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Optimizing power delivery networks

A few rules of thumb help navigate the nuances and common pitfalls of power system design using power modules.

PDN image

By Jeff Ham, Principal Applications Engineer

With industry emphasis on minimizing and eliminating waste wherever possible, it is the responsibility of the system designer to optimize the overall power architecture. Every piece of electronic equipment has a power delivery network (PDN) typically comprised of, but not limited to, cables, bus bars, connectors, circuit board copper power planes, ac-dc and dc-dc converters and regulators. Everything within this network influences how well the design functions as it sees line, load and environmental variations.

Historically, power architectures have been defined in the late stages of product development, when space and options are already limited. A more proactive approach that places architecture design early in the process lends itself to producing more robust systems able to accommodate changing design specifications during development.

Power designers often focus on the conversion stages to maximize conversion efficiency and minimize power loss. The primary driver has been thermal management because the conversion stages are typically among the largest contributors to the thermal load. High power dissipation requires more complex and extensive cooling methods which all add cost and size, especially for applications in harsh environments.

Dissipated power is the difference between input power and output power. One determines the power converter’s dissipated power by dividing the power rating of the converter by its decimal equivalent efficiency: A 100-W-rated converter with an efficiency of 80% will have in input power of 125W and a dissipated power of 25W. It is critical to consider each element in the system this way to determine total system losses. Boosting efficiency by even a small amount can significantly reduce losses. For example, a 10-point rise in efficiency–to 90% in this example–may not seem like much, but it reduces the power dissipated by more than half: 11.1W down from 25W.

What does this efficiency increase do for the power delivery network? Apart from reducing the thermal impact of a converter, it also reduces the demand on the input source which needs to deliver less power. This lower power use also means that for a given input voltage, the source current is also lower. From Ohm’s law, power can be viewed as the product of voltage and current and as the product of resistance and the square of the current (P = VI = I2R). In analysis of power delivery networks it is the resistance term that is frequently overlooked. All paths from the source to the load have a fixed resistance. All of them bear on the power loss in the aggregate system. There are also safety and stability components that contribute to overall power loss that must be accounted for: fuses, circuit breakers and filters for electromagnetic interference reduction and voltage smoothing. In each of these elements, there is a voltage drop penalty that can degrade the stability of switching regulators and create other issues within the system.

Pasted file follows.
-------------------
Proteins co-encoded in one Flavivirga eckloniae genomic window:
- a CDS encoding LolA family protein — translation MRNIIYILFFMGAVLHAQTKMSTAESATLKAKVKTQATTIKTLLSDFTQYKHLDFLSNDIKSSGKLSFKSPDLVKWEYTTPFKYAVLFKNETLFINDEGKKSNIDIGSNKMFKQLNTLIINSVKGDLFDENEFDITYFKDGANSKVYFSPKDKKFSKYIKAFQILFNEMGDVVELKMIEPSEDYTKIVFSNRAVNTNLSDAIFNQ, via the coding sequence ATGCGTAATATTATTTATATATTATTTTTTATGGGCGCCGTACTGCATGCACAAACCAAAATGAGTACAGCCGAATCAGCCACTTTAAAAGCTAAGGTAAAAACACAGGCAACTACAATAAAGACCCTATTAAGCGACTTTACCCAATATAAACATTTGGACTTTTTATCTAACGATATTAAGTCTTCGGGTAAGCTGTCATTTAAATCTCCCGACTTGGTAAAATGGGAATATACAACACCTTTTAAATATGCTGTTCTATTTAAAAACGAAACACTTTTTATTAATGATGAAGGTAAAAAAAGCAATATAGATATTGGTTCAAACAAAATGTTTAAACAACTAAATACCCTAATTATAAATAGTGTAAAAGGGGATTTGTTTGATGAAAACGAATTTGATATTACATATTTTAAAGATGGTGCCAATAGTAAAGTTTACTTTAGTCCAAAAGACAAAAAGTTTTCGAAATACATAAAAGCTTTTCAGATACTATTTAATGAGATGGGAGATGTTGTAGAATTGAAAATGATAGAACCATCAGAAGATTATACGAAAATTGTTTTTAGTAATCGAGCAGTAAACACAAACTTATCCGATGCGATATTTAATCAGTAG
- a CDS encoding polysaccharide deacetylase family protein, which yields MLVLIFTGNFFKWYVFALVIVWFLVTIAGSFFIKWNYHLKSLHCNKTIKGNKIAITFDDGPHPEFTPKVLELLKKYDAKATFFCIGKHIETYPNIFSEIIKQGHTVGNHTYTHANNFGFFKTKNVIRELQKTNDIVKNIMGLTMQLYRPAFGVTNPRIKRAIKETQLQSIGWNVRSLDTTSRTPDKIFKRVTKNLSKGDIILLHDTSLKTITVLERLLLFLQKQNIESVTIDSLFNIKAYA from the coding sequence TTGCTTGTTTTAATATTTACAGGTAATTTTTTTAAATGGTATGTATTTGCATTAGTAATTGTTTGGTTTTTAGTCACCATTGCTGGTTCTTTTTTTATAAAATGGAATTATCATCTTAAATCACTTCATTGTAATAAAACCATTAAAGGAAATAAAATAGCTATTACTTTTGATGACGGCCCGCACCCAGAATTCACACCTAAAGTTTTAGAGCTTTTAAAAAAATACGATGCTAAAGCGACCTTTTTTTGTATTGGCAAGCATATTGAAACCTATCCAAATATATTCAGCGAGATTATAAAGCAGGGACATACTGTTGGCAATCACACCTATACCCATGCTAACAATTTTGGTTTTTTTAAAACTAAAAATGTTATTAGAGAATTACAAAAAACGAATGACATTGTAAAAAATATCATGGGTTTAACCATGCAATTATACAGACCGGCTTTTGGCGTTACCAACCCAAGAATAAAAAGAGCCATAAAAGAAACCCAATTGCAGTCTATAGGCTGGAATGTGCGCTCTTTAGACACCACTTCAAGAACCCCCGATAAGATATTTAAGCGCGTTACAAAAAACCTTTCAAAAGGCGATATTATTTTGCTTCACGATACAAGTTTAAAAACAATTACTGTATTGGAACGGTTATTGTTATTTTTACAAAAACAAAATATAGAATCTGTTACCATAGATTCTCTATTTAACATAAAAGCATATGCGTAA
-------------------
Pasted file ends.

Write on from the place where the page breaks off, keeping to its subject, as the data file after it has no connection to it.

End-use equipment (that the power delivery network supplies) that has large power swings like a CPU, pulsed load, or motor will cause significant voltage variation at the converter input and output. As a general rule of thumb, the source impedance the converter sees should be a factor of ten less than the lowest impedance the converter presents.

Going back to the 90% efficient 100-W converter example, let’s say the operational input range for this device is 18 – 36V. At an input of 18V the converter draws about 6.2A. The converter input impedance (R) is therefore V/I or 18/6.2 = 2.9Ω. At 36V the input current is half, so the impedance is 11.7Ω. At the converter’s lowest input impedance, the rule of thumb dictates that the source impedance to assure stable operation should be no more than 0.29Ω.

PDN image

Figure 1:  A 12-V low-voltage PDN supplying five independent loads. In this example the loads are low voltage (< 5VDC) and have higher current flowing between them and the converters (shown by the thick trace).

A point to note is that system stability is important when designing a power system. This simplistic resistance discussion does not account for the reactive elements, e.g., capacitance and inductance, both real and apparent in place which can cause resonances and other problems if not well understood. These topics are beyond the scope of this article.

What can be done to optimize the PDN as it relates to system power loss?

Whether it is analyzing an existing design or creating a new architecture from scratch, the approach is the same.

PDN image

Figure 2:  An Improved PDN with the source voltage raised from 12 to 48VDC. The five independent loads have the same current requirements as those shown in the first example. As a result of the higher source voltage, the current flowing from the battery to the conversion stage is lower (indicated by the thin trace).

First: Though it may sound obvious, use the most efficient available converters. Consider the PDN in two parts: the outputs from the actual application load(s) to the first conversion stage including any intermediate conversion stages, and the input from the source to the first conversion stage.